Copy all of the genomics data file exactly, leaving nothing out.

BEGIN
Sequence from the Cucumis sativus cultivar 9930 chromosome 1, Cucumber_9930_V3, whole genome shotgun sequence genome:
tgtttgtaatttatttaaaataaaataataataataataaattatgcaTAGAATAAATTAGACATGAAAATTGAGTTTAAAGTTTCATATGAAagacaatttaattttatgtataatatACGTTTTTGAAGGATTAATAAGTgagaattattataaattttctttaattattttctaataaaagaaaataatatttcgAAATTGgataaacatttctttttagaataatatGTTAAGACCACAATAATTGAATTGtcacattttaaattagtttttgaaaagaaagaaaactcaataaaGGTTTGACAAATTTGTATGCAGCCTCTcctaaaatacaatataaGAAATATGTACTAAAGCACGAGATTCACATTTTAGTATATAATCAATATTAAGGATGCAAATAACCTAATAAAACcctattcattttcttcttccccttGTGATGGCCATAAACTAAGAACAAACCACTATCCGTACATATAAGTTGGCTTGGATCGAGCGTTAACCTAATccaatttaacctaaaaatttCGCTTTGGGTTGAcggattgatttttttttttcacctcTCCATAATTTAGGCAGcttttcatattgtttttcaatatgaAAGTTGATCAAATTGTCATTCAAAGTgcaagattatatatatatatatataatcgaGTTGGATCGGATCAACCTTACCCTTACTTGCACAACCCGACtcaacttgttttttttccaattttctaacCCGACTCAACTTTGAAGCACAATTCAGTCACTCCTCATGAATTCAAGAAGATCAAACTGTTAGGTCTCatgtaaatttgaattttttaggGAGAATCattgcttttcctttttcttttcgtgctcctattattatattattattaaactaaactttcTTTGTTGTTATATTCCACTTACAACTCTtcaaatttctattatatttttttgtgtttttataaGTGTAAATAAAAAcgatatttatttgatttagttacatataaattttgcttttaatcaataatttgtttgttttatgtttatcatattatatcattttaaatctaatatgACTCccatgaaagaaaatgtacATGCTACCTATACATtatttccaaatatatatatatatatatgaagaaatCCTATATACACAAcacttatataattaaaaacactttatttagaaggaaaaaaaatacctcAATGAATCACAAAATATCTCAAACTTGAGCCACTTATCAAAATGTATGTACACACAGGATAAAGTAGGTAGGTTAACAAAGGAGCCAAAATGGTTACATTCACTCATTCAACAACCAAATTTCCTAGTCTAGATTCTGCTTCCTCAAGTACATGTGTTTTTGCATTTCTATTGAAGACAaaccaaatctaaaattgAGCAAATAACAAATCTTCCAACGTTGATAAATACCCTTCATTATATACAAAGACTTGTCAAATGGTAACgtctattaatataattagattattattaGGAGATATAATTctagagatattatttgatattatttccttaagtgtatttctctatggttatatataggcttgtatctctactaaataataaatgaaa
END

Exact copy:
Sequence from the Cucumis sativus cultivar 9930 chromosome 1, Cucumber_9930_V3, whole genome shotgun sequence genome:
tgtttgtaatttatttaaaataaaataataataataataaattatgcaTAGAATAAATTAGACATGAAAATTGAGTTTAAAGTTTCATATGAAagacaatttaattttatgtataatatACGTTTTTGAAGGATTAATAAGTgagaattattataaattttctttaattattttctaataaaagaaaataatatttcgAAATTGgataaacatttctttttagaataatatGTTAAGACCACAATAATTGAATTGtcacattttaaattagtttttgaaaagaaagaaaactcaataaaGGTTTGACAAATTTGTATGCAGCCTCTcctaaaatacaatataaGAAATATGTACTAAAGCACGAGATTCACATTTTAGTATATAATCAATATTAAGGATGCAAATAACCTAATAAAACcctattcattttcttcttccccttGTGATGGCCATAAACTAAGAACAAACCACTATCCGTACATATAAGTTGGCTTGGATCGAGCGTTAACCTAATccaatttaacctaaaaatttCGCTTTGGGTTGAcggattgatttttttttttcacctcTCCATAATTTAGGCAGcttttcatattgtttttcaatatgaAAGTTGATCAAATTGTCATTCAAAGTgcaagattatatatatatatatataatcgaGTTGGATCGGATCAACCTTACCCTTACTTGCACAACCCGACtcaacttgttttttttccaattttctaacCCGACTCAACTTTGAAGCACAATTCAGTCACTCCTCATGAATTCAAGAAGATCAAACTGTTAGGTCTCatgtaaatttgaattttttaggGAGAATCattgcttttcctttttcttttcgtgctcctattattatattattattaaactaaactttcTTTGTTGTTATATTCCACTTACAACTCTtcaaatttctattatatttttttgtgtttttataaGTGTAAATAAAAAcgatatttatttgatttagttacatataaattttgcttttaatcaataatttgtttgttttatgtttatcatattatatcattttaaatctaatatgACTCccatgaaagaaaatgtacATGCTACCTATACATtatttccaaatatatatatatatatatgaagaaatCCTATATACACAAcacttatataattaaaaacactttatttagaaggaaaaaaaatacctcAATGAATCACAAAATATCTCAAACTTGAGCCACTTATCAAAATGTATGTACACACAGGATAAAGTAGGTAGGTTAACAAAGGAGCCAAAATGGTTACATTCACTCATTCAACAACCAAATTTCCTAGTCTAGATTCTGCTTCCTCAAGTACATGTGTTTTTGCATTTCTATTGAAGACAaaccaaatctaaaattgAGCAAATAACAAATCTTCCAACGTTGATAAATACCCTTCATTATATACAAAGACTTGTCAAATGGTAACgtctattaatataattagattattattaGGAGATATAATTctagagatattatttgatattatttccttaagtgtatttctctatggttatatataggcttgtatctctactaaataataaatgaaa